Does filming weddings get old?

Does filming weddings get old?

A common question I get asked is if I get 'sick' or 'tired' of filming weddings? Yes, weddings can be repetitive but at the same time each one has unique aspects.

I’ve filmed at St. Hilary Catholic Church and Portage Country Club in Akron, OH before and probably will again. But that didn’t make the day go slowly. Erin and Elliot’s Day brought familiarity, even catching up with Betsy, the Matron of Honor, for the first time in a long time after going to the same middle school.
But it’s the unfamiliar that enchants. Erin’s energy and enthusiasm was real and contagious. It started with her signing grade-school Catholic singalongs while getting into her wedding day attire. She even laughed off her dad walking in and greeting Marisa, the photographer, before noticing her daughter sparkling in her wedding dress and accessories. 


Elliot was noticeably nervous in his hotel room before the ceremony and even more so in front of the St. Hilary congregation. His nerves brought a weight to the occasion, a wedding is a huge deal, a monumental moment in a person’s life and showing true emotions on your special day is what makes it feel like a big event.


Every shoot, I'm looking to add something, and today it was flying my DJI Mini 3 Pro over the church as the couple exited to their cheering guests. It provides a new perspective and uniqueness to compliment the ground shot of the grand exit.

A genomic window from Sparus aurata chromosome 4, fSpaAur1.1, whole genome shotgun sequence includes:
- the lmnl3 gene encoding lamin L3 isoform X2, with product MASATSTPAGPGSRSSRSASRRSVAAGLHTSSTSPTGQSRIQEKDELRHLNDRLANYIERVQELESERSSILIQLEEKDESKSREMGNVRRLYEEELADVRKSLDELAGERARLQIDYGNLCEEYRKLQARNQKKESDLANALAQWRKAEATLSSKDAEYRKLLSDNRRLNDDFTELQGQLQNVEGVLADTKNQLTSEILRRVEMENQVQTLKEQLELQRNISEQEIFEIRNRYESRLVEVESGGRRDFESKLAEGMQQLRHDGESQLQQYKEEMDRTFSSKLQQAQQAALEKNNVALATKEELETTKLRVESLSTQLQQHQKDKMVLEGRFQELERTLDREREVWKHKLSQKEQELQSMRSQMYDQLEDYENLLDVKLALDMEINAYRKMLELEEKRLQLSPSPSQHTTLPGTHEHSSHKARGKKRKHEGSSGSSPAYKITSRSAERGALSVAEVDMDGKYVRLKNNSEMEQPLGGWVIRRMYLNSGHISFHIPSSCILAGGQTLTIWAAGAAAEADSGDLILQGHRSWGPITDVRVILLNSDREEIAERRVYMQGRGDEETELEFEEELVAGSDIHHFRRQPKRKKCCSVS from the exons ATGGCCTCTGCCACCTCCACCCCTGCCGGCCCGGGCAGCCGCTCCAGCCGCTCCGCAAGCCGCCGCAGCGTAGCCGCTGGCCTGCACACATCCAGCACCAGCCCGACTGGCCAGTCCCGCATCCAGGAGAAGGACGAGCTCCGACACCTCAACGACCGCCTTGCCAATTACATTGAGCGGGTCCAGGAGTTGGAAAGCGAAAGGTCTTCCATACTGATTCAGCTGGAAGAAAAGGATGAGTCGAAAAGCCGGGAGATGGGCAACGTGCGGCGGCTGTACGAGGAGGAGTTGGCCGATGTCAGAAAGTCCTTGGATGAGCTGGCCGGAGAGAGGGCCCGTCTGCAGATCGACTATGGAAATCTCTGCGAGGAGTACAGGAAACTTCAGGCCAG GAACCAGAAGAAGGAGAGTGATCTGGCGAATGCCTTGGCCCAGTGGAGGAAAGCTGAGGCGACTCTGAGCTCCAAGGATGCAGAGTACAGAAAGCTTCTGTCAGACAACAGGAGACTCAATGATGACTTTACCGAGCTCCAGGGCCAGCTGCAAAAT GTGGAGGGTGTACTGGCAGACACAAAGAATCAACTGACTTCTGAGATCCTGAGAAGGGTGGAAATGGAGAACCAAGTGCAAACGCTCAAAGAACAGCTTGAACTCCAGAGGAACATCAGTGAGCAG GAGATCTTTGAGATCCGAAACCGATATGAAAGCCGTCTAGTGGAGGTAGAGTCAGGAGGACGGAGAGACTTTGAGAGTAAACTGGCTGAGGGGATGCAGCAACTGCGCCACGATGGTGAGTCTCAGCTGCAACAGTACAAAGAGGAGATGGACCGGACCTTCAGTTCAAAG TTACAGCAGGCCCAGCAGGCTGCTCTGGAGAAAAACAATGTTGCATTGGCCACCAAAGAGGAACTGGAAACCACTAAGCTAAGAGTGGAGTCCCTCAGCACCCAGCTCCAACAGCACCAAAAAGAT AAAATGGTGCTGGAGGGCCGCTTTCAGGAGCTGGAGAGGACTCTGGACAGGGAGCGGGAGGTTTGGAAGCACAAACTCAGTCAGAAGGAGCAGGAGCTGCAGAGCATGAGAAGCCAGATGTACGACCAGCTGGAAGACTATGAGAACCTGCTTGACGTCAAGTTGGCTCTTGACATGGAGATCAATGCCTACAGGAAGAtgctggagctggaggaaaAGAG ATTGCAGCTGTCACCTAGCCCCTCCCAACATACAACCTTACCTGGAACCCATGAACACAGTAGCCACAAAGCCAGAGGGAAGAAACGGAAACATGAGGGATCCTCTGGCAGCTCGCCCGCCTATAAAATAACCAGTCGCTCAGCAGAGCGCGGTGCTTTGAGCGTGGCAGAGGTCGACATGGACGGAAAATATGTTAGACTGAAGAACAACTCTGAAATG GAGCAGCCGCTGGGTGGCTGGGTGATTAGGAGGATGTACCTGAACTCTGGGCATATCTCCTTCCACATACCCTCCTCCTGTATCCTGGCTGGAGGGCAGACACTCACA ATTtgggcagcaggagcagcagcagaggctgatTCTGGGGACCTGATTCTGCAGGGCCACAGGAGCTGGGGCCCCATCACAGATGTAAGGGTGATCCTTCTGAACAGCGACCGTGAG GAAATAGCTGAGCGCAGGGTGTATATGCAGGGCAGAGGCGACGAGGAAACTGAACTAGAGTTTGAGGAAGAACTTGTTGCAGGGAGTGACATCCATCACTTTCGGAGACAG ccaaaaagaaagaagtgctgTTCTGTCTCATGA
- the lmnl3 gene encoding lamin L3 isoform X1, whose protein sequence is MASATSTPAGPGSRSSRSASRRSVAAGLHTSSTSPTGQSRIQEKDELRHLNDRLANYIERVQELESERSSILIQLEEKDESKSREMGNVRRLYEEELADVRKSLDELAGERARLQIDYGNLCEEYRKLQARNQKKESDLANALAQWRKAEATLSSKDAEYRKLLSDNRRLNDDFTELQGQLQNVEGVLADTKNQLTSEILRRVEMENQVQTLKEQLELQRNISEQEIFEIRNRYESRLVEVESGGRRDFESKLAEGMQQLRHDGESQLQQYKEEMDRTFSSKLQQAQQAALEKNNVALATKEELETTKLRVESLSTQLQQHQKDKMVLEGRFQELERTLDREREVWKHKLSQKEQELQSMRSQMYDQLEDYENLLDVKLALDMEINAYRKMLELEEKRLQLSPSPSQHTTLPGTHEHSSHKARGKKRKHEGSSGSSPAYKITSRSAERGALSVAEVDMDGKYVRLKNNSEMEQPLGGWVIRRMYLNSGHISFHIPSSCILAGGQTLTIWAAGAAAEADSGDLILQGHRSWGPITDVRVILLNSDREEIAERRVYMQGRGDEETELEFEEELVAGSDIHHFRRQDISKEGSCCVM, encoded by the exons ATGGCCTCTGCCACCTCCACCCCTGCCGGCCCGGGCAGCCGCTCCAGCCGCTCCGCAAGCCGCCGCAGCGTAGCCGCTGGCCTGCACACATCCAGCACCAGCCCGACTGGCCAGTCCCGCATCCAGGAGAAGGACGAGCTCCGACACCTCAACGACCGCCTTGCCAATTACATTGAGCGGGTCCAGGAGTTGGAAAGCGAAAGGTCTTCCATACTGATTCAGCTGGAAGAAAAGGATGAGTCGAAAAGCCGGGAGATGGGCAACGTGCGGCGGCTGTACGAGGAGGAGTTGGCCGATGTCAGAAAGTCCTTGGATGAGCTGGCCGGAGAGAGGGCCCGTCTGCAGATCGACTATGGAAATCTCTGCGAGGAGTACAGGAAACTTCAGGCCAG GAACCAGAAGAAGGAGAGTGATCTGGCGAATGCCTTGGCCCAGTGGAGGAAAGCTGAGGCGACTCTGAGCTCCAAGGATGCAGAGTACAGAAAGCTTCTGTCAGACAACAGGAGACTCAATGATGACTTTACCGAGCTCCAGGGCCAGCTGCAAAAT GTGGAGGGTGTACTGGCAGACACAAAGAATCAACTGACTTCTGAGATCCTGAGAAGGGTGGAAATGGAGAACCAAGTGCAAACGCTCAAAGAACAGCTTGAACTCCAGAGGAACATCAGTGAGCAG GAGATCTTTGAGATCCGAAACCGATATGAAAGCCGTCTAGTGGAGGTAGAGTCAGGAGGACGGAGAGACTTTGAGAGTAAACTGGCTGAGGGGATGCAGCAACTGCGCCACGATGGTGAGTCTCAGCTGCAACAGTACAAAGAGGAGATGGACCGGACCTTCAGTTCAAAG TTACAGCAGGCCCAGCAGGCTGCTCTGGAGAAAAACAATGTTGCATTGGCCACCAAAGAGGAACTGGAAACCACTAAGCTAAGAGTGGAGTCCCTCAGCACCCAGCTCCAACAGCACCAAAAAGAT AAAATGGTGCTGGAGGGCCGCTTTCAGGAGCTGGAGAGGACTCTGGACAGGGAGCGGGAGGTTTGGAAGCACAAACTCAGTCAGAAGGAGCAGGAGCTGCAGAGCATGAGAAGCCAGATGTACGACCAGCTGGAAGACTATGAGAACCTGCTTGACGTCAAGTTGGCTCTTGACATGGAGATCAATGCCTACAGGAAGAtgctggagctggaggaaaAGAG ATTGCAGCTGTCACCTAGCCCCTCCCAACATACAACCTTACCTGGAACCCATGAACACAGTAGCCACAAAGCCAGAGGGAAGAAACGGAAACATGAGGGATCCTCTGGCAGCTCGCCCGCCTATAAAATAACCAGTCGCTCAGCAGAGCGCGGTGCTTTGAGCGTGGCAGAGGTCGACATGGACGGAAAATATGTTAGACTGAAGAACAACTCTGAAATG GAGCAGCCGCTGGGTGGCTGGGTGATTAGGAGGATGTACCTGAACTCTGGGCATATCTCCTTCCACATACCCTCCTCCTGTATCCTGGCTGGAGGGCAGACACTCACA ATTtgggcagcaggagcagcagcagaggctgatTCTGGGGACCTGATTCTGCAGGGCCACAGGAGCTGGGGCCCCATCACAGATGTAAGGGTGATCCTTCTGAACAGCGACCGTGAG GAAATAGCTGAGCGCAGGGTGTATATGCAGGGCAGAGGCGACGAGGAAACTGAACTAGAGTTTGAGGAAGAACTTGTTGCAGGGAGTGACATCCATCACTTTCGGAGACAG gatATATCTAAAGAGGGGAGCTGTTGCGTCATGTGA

The reception came slightly rushed since the ceremony was later in the day. Luckily, Marisa was quick and efficient at shooting the family and bridal party photos. I would’ve liked to capture more cocktail hour shots and shots of the Portage Country Club ballroom. I was very satisfied with the sunset aerial flight over the grounds and getting shots of the couple on the side balcony. Akron, Ohio provides a lovely backdrop on summer nights like these. The band, the Element, was great as always. The first dance song was “Love in Slow Motion” by Ed Sheeran and was acoustically played by the bride and groom’s friends, a lovely touch.
Every wedding, I’m out to seek perfection. To get the best angles, perfect exposure and crisp audio. Obviously, this is never possible but striving to do better is why I wake up in the morning. This can make editing frustrating, watching back footage that is slightly shaky or  too dark is crushing. Sometimes you can’t fix it, you just learn and move on. Sometimes the couple or the client don’t even notice the slight echo in the audio or the grain in the under exposed image. Yet, it bothers me because there’s no take two or a reshoot on a wedding day and I want to deliver the best quality to every couple.


On the flip side, there’s no more satisfying feeling when you absolutely nail a shot; the lighting looks perfect and there’s pure emotional bliss on the couple’s face. Play it back in Adobe Premiere and smile, you know it’s going to wow the couple, family and friends and it always reminds me why I film.

The next time out, I’ll be sure to learn from the last shoot. The 10,000 hours rule makes sense in that regard. There’s no substitute for experience and each time I’m holding a camera I get a little bit better at using it. 


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